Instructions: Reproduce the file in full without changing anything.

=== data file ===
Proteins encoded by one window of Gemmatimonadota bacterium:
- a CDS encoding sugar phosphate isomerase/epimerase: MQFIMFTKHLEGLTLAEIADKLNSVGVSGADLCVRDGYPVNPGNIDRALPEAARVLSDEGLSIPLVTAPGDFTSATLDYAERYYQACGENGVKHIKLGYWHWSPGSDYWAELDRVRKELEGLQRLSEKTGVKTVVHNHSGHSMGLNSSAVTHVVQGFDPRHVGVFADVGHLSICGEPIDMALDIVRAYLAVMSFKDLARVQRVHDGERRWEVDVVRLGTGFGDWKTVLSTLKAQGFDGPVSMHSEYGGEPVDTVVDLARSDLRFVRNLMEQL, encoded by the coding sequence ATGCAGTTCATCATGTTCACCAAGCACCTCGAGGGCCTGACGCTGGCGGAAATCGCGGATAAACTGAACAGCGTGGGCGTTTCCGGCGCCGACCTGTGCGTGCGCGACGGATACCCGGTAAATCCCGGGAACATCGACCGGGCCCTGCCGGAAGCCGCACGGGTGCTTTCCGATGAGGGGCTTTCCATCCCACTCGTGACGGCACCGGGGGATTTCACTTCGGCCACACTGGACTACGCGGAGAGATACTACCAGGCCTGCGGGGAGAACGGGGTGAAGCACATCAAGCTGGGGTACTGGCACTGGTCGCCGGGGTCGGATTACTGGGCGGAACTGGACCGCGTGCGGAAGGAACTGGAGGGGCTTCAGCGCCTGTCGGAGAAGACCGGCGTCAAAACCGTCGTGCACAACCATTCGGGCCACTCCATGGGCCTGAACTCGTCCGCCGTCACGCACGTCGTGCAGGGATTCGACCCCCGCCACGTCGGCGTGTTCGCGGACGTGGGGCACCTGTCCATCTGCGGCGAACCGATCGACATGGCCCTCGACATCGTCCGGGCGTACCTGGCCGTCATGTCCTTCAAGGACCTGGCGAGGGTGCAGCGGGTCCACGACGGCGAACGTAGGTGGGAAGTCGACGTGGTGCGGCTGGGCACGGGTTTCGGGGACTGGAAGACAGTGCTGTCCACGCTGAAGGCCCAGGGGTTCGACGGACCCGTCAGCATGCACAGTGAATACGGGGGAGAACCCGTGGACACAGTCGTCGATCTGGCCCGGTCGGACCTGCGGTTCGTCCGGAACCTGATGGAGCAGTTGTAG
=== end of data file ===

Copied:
Proteins encoded by one window of Gemmatimonadota bacterium:
- a CDS encoding sugar phosphate isomerase/epimerase: MQFIMFTKHLEGLTLAEIADKLNSVGVSGADLCVRDGYPVNPGNIDRALPEAARVLSDEGLSIPLVTAPGDFTSATLDYAERYYQACGENGVKHIKLGYWHWSPGSDYWAELDRVRKELEGLQRLSEKTGVKTVVHNHSGHSMGLNSSAVTHVVQGFDPRHVGVFADVGHLSICGEPIDMALDIVRAYLAVMSFKDLARVQRVHDGERRWEVDVVRLGTGFGDWKTVLSTLKAQGFDGPVSMHSEYGGEPVDTVVDLARSDLRFVRNLMEQL, encoded by the coding sequence ATGCAGTTCATCATGTTCACCAAGCACCTCGAGGGCCTGACGCTGGCGGAAATCGCGGATAAACTGAACAGCGTGGGCGTTTCCGGCGCCGACCTGTGCGTGCGCGACGGATACCCGGTAAATCCCGGGAACATCGACCGGGCCCTGCCGGAAGCCGCACGGGTGCTTTCCGATGAGGGGCTTTCCATCCCACTCGTGACGGCACCGGGGGATTTCACTTCGGCCACACTGGACTACGCGGAGAGATACTACCAGGCCTGCGGGGAGAACGGGGTGAAGCACATCAAGCTGGGGTACTGGCACTGGTCGCCGGGGTCGGATTACTGGGCGGAACTGGACCGCGTGCGGAAGGAACTGGAGGGGCTTCAGCGCCTGTCGGAGAAGACCGGCGTCAAAACCGTCGTGCACAACCATTCGGGCCACTCCATGGGCCTGAACTCGTCCGCCGTCACGCACGTCGTGCAGGGATTCGACCCCCGCCACGTCGGCGTGTTCGCGGACGTGGGGCACCTGTCCATCTGCGGCGAACCGATCGACATGGCCCTCGACATCGTCCGGGCGTACCTGGCCGTCATGTCCTTCAAGGACCTGGCGAGGGTGCAGCGGGTCCACGACGGCGAACGTAGGTGGGAAGTCGACGTGGTGCGGCTGGGCACGGGTTTCGGGGACTGGAAGACAGTGCTGTCCACGCTGAAGGCCCAGGGGTTCGACGGACCCGTCAGCATGCACAGTGAATACGGGGGAGAACCCGTGGACACAGTCGTCGATCTGGCCCGGTCGGACCTGCGGTTCGTCCGGAACCTGATGGAGCAGTTGTAG